WeedLex
Oct 16, 2016 12:25 PM

When It Comes to Marijuana Legalization, Texas Takes It Slow

Marijuana legalization in Texas seems to be a pipe dream not just for those who would like to use weed for recreational purposes but for cannabis patients as well. Despite the fact that half the country recognizes medicinal value of cannabis, medicating with marijuana is quite a challenge in the Lone Star State.

Texas medical marijuana law

The only form of medical weed the Texans can use legally is a non-psychoactive CBD oil with no more than 0.5 percent of THC. The Texas Compassionate Use Act was passed by the legislature and signed into law by Gov. Greg Abbot back in 2015. Despite this, Texas medical marijuana patients cannot get access to the medicine they need.

The main problem is hiding in the language of the signed law. In other states with legal medical weed, the lawmakers usually use words “recommendation” or “certification.” It helps the physicians avoid any problems with the law because both “recommendations” and “certifications” are federally legal under the First Amendment.

In Texas, however, the law says that in order to get access to medical cannabis, a patient needs to get a prescription from a doctor. Prescribing a Schedule I drug is a violation of the federal laws, and the chances to find a professional therapist who would agree to take this risk are extremely low.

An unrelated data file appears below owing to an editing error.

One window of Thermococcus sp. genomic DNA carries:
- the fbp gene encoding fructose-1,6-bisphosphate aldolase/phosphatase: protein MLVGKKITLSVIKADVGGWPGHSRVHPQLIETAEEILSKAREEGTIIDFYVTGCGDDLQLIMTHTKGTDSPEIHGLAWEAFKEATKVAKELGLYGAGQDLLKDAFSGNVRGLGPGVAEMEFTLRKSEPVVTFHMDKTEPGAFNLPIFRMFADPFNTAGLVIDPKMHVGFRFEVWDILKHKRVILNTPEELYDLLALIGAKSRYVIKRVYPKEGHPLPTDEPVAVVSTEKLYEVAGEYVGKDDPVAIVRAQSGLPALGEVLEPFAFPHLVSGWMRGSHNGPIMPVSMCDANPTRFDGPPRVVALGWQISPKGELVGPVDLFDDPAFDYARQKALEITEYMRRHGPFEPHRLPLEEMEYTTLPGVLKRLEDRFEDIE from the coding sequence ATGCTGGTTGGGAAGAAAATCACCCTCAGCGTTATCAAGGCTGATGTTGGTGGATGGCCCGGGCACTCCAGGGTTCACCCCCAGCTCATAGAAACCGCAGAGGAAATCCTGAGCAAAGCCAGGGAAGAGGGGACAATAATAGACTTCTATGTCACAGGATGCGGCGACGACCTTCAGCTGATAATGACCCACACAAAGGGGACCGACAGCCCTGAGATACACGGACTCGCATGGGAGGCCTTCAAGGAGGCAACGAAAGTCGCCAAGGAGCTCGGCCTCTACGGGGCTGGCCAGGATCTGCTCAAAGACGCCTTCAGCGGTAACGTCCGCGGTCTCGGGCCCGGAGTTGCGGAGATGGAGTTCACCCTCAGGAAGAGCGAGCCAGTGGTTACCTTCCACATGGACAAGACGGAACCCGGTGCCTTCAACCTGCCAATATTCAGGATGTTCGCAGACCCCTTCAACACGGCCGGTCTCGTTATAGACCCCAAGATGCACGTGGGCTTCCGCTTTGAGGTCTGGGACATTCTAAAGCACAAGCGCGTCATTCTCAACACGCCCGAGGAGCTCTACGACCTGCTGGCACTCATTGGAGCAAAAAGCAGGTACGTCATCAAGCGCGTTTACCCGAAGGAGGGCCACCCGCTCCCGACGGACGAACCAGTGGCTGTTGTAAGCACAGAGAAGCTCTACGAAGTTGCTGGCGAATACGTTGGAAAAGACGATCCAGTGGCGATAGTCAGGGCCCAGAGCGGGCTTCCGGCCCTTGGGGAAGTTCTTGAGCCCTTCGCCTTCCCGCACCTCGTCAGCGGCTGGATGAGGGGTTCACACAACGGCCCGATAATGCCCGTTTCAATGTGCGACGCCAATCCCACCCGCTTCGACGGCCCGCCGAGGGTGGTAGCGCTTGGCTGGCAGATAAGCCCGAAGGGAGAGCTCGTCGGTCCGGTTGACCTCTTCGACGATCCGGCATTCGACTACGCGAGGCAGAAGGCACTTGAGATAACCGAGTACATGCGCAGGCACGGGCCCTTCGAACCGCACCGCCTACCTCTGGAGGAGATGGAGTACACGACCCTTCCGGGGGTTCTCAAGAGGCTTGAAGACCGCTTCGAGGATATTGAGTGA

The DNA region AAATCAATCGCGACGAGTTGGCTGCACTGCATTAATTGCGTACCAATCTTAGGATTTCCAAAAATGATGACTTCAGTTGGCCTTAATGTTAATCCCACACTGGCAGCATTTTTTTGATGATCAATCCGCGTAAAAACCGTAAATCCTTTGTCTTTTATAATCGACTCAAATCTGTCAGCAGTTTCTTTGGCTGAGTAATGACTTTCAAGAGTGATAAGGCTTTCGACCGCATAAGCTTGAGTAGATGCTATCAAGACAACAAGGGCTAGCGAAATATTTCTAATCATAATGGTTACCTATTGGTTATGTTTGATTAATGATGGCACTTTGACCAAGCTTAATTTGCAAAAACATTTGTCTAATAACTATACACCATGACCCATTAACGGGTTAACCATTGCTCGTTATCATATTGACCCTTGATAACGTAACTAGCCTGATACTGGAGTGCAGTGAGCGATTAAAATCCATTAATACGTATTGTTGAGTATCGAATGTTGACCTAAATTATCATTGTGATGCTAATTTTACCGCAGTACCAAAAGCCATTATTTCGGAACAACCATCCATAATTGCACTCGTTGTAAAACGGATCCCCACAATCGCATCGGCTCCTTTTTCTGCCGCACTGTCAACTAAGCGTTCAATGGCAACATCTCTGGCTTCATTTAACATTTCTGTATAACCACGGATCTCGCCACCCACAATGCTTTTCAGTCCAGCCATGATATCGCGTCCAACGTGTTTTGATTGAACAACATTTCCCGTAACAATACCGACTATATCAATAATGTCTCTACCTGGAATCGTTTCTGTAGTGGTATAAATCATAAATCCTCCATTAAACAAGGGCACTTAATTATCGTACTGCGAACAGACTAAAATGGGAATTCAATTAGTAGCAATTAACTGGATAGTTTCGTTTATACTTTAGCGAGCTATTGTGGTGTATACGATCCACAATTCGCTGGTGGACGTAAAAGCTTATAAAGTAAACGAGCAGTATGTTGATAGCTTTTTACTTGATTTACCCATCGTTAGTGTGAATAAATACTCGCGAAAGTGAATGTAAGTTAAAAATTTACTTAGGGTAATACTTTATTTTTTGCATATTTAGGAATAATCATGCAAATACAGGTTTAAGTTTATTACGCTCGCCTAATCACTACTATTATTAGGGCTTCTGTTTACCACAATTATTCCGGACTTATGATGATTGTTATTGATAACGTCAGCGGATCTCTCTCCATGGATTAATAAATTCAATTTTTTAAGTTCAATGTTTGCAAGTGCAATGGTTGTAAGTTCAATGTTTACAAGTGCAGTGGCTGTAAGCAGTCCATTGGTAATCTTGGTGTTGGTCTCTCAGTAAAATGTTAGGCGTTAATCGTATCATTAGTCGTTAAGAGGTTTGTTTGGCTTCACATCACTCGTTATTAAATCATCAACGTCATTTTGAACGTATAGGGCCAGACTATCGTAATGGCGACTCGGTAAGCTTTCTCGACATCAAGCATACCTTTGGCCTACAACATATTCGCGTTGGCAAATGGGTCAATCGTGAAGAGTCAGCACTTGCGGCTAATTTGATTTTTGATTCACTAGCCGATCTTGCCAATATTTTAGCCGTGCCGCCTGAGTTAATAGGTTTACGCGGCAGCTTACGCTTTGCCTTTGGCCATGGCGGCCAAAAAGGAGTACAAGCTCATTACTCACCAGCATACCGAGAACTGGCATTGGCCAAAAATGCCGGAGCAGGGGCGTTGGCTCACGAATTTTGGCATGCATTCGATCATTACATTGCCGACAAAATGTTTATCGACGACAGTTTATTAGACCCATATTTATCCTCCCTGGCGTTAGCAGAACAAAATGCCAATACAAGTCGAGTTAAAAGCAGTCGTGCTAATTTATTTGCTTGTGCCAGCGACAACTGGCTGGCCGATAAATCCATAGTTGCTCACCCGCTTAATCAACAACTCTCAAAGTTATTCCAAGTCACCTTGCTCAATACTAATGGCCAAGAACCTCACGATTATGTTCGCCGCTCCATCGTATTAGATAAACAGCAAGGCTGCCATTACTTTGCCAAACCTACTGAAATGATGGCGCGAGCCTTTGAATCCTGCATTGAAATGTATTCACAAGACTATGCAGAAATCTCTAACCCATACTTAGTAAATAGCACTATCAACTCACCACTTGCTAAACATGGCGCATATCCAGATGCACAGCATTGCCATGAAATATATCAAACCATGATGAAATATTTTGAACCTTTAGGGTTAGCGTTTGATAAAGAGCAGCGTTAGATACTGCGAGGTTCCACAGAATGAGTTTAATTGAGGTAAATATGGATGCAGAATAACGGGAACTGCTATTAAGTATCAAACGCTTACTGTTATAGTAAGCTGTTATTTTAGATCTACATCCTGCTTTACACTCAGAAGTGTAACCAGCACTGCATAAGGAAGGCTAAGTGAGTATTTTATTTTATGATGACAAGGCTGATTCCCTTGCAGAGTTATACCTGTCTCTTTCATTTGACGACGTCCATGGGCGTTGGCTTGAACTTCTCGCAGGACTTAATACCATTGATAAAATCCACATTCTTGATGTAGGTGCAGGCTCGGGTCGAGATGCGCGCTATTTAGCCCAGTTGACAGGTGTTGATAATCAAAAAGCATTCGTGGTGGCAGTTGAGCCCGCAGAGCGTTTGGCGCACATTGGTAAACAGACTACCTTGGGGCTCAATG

Regrettably, according to the current Texas marijuana law, only patients with severe epilepsy can be allowed to use medical marijuana. The patients who suffer from chronic pain, cancer, HIV, PTSD, and other severe conditions are forced to move to other states with more marijuana-friendly policies because their conditions are not included in the Compassionate Use Act.

Then, there is one more issue that makes medicating with marijuana ineffective even for those who have medically resistant epilepsy. Even if you meet the requirements of the Texas medical cannabis law and are lucky enough to find a physician who will prescribe you cannabis oil, there is a chance that the marijuana-based treatment will not help you. The problem is, in some cases high-CBD oil is just not enough and you need to add some THC oil to your treatment scheme in order to get the effect you need.

When will the situation change?

A few weeks ago, a group of activists and marijuana supporters held a training session at the Oso Recreation Center in Corpus Christi, Texas. The main topic they discussed was the expansion of the current Texas Compassionate Use Act. The activists from the Marijuana Policy Project (MPP) want to fight for changing the current marijuana policy in Texas during the next legislative session. Among other things, they want to make medical cannabis accessible for the patients with severe conditions, including cancer, PTSD, multiple sclerosis, etc.

NORML Corpus Christi is another group that fights for changing Texas marijuana laws on both local and state levels. Earlier this year, the group petitioned the City of Corpus Christi to expand the list of conditions qualifying for medical marijuana but failed. Now, along with their colleagues from MPP, they are going to fight for changing marijuana laws across the state.

The next Texas legislative session will start on January 10, 2017.

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